Can the Navy Catch Up To Russia and China's Firepower Advantage?

October 1, 2018 Topic: Security Region: Asia Blog Brand: The Buzz Tags: ChinaAmericaU.S. NavyRussiaFirepower

Can the Navy Catch Up To Russia and China's Firepower Advantage?

The U.S. Navy, so completely blinded by absolute faith in the supremacy of a single platform, failed to effectively field the premier offensive weapon of a new age of warfare.

The Navy’s tactical ignorance is built into its arsenal. Currently some of the Navy’s most important weapons development programs are not just evolutionary, but revolutionary in the possibilities they open up. This is not due to innovation, but instead many of these noteworthy and foundational capabilities are finally arriving decades after the technologies were first proven, many close to half a century ago. Many of these most crucial weapons are already in the hands of great power competitors such as Russia and China who have had decades of opportunity to train and refine tactics with them.

Offensive Firepower

“…no captain can do very wrong if he places his ship alongside that of the enemy.” –Horatio Nelson

One of U.S. Navy’s gravest errors in handicapping its own development was neglecting the development of long-range offensive firepower in the age of missile warfare. What made the anti-ship missile a revolution in naval warfare was its ability to deliver a powerful pulse of firepower comparable to that of an attacking wave of carrier aircraft through a combination of high speed, large warhead size, and salvo fires.

In spite of this by 1971 the Soviet Union managed to field 11 different types of anti-ship missiles before the U.S. had yet to field one. Today numerous surface ships, submarines, and heavy bombers in the Russian and Chinese navies carry long-range anti-ship missiles, many with supersonic speed and ranges as great as over 200 miles. It was not until 1977 that the U.S. Navy would field its first anti-ship missile, the Harpoon, which remains its primary anti-surface weapon to this day. Weapons with triple the range and speed of the Harpoon missile already existed in numbers 50 years ago.

 

The Harpoon is a slow, subsonic missile and extremely short-ranged at around 70 nautical miles. The Harpoon also isn’t equipped by most of the U.S. Navy’s destroyers. It is only found on less than half of the Navy’s destroyers despite there being little difference in the design of the ships that carry them and those that do not.

The submarine force took Harpoon out of its inventory entirely in 1997 which shaved tens of miles off its surface strike range and limited itself to only close-range torpedo engagements. Now the submarine force is thinking about bringing Harpoon back some 20 years later.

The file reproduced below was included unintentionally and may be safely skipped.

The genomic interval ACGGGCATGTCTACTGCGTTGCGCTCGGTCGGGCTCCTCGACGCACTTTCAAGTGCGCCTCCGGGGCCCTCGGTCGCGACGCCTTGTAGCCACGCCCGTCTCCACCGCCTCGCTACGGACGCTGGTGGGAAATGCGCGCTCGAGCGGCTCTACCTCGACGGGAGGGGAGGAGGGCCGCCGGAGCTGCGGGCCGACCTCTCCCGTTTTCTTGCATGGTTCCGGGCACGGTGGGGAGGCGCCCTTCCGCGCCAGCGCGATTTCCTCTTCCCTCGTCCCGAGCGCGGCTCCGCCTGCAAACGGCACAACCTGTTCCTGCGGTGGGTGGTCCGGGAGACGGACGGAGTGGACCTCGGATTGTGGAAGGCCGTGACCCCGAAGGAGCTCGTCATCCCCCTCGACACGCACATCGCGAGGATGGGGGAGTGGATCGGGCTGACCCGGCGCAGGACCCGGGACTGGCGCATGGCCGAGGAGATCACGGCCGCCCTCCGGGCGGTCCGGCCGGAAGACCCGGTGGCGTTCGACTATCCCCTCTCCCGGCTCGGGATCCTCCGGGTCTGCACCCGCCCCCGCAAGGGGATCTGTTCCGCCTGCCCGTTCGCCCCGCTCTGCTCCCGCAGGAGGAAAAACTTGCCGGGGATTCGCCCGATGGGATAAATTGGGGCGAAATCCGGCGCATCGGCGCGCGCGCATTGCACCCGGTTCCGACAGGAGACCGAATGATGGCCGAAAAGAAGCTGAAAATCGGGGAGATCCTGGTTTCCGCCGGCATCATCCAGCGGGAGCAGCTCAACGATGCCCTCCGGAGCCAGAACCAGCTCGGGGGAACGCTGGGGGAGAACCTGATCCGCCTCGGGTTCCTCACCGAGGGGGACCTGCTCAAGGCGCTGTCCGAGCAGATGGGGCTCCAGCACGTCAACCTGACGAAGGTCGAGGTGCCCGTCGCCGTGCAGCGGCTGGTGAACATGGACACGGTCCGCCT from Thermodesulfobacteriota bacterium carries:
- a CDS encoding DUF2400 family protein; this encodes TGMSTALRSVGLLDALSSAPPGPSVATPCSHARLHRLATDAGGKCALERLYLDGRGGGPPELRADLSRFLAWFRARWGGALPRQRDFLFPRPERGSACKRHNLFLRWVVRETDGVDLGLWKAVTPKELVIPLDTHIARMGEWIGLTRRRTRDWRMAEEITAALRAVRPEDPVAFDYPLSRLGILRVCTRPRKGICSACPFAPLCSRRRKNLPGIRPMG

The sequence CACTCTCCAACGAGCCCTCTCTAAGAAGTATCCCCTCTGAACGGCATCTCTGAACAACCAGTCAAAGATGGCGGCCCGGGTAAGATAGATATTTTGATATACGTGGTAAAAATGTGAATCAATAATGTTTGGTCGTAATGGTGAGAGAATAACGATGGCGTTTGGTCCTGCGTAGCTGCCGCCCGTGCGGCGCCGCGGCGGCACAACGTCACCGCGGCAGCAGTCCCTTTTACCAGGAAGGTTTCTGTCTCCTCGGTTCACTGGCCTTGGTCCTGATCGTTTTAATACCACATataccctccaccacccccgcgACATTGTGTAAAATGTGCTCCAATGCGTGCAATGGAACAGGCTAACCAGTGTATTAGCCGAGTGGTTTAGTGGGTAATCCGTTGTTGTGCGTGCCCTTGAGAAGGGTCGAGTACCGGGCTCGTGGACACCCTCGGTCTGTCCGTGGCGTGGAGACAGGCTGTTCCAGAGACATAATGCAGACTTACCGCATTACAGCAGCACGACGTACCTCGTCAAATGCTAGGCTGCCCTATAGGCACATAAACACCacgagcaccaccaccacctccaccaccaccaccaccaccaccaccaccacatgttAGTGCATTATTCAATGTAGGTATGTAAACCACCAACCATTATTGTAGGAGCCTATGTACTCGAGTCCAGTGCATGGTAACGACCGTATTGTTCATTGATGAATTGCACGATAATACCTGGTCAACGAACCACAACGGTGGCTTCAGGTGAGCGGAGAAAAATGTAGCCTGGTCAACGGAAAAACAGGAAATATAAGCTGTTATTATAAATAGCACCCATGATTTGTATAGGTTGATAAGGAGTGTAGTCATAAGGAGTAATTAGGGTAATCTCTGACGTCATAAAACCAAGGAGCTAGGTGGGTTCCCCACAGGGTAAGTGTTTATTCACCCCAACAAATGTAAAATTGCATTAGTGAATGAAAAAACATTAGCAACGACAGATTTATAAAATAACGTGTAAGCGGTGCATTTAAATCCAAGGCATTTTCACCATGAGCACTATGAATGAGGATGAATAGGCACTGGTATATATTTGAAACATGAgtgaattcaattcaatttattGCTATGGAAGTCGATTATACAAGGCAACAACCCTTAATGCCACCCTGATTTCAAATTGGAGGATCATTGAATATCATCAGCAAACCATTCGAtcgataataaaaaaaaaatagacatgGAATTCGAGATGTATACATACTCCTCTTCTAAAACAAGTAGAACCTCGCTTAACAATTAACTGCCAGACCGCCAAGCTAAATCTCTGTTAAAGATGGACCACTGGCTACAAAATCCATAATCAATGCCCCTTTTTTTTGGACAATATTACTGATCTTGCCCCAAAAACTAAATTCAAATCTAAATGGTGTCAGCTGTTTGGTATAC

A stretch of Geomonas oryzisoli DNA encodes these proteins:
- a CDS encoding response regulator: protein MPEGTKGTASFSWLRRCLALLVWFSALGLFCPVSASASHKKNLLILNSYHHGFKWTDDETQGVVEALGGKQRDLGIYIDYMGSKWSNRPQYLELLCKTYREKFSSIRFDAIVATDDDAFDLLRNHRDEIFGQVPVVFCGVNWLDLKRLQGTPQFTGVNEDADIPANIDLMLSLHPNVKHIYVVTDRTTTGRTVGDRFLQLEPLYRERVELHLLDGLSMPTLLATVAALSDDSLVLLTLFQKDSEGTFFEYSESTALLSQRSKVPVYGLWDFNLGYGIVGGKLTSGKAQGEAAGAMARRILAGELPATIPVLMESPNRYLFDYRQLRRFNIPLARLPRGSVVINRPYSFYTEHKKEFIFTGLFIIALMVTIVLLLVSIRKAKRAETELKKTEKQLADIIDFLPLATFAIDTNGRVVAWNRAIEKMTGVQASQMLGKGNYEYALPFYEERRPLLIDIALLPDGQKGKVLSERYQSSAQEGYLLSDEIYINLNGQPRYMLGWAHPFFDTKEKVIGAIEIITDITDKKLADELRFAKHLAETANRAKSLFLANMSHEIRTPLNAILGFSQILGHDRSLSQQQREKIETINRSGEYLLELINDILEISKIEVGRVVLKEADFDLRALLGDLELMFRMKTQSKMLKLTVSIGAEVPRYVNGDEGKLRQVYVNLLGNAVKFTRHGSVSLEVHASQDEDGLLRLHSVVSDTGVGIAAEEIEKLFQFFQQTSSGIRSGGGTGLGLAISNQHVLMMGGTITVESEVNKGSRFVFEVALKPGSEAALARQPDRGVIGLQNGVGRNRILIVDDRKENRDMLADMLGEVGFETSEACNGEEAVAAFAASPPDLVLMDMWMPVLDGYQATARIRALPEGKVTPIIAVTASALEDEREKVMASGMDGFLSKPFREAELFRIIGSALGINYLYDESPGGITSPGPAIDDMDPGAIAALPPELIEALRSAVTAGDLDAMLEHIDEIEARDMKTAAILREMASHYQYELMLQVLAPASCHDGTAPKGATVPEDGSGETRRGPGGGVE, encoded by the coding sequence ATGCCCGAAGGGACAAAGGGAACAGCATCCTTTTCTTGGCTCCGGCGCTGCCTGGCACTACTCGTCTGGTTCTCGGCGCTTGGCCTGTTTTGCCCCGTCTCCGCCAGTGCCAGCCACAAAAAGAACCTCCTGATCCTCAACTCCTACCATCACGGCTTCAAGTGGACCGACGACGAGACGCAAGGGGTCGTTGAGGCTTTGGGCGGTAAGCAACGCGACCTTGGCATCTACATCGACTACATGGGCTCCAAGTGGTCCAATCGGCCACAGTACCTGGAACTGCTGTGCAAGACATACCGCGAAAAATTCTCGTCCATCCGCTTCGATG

Harpoon failed to take advantage of arguably the most important attributes large naval platforms bring to the fight – capacity and staying power. The surface fleet ships that do carry Harpoon only carry eight, a small sum. This is in spite of the fact that all U.S. Navy large surface warships have around 100 vertical launch cells for missiles and where Harpoon is much smaller than launch cell-compatible missiles like Tomahawk.

Because Harpoon is incompatible with its launch cells the Navy bolts the missiles on top of the deck in a most uneconomic fashion. This limits the maximum anti-ship salvo U.S. Navy surface warships can deliver to only an eight-missile salvo with extremely short range and subsonic speed. The Navy certainly expects its own ships to be able to easily swat down such a salvo. Harpoon must be fired via torpedo tubes for submarines, but shooting missiles through torpedo tubes can also only produce small salvos compared to a submarine’s launch cells.

The Navy did come close to effectively fielding a long-range anti-ship weapon. However, the Navy never truly integrated it by only procuring a small quantity and eventually taking it out of the inventory entirely.

At first the Tomahawk missile program pursued a weapon with two different capabilities. An anti-ship Tomahawk missile was first tested six months after the land attack version in 1976. The anti-ship Tomahawk incorporated the same active radar seeker and guidance technology from the Harpoon missile, but offered far better range and a larger payload. However, by 1995 it appears only about 600 anti-ship Tomahawks were produced , roughly a tenth of the size of the Harpoon inventory. The only surface ships that could have carried more than a handful of deck-mounted anti-ship Tomahawks during the Cold War were cruisers that were exclusively focused on protecting capital ships via the defensive anti-air mission. Once the Cold War ended the U.S. Navy got rid of its only long-range anti-surface weapon by remaking the anti-ship Tomahawk missile inventory into the land-attack version.

Ill-conceived arguments were put forward to justify taking these weapons out, such as how the Navy could not likely target the missile to the maximum extent of its range and the Navy’s current anti-ship missile seekers would be ill-suited to congested waters featuring a mixture of hostiles and non-combatants. However far the Navy could target Tomahawk was going to be far better than what it was getting with Harpoon. The Navy certainly accepted a 200-mile anti-ship missile threat from Soviet forces. And if NATO had gone to war against the Soviet Navy it still could have fought in congested waters such as the Mediterranean and Baltic Seas.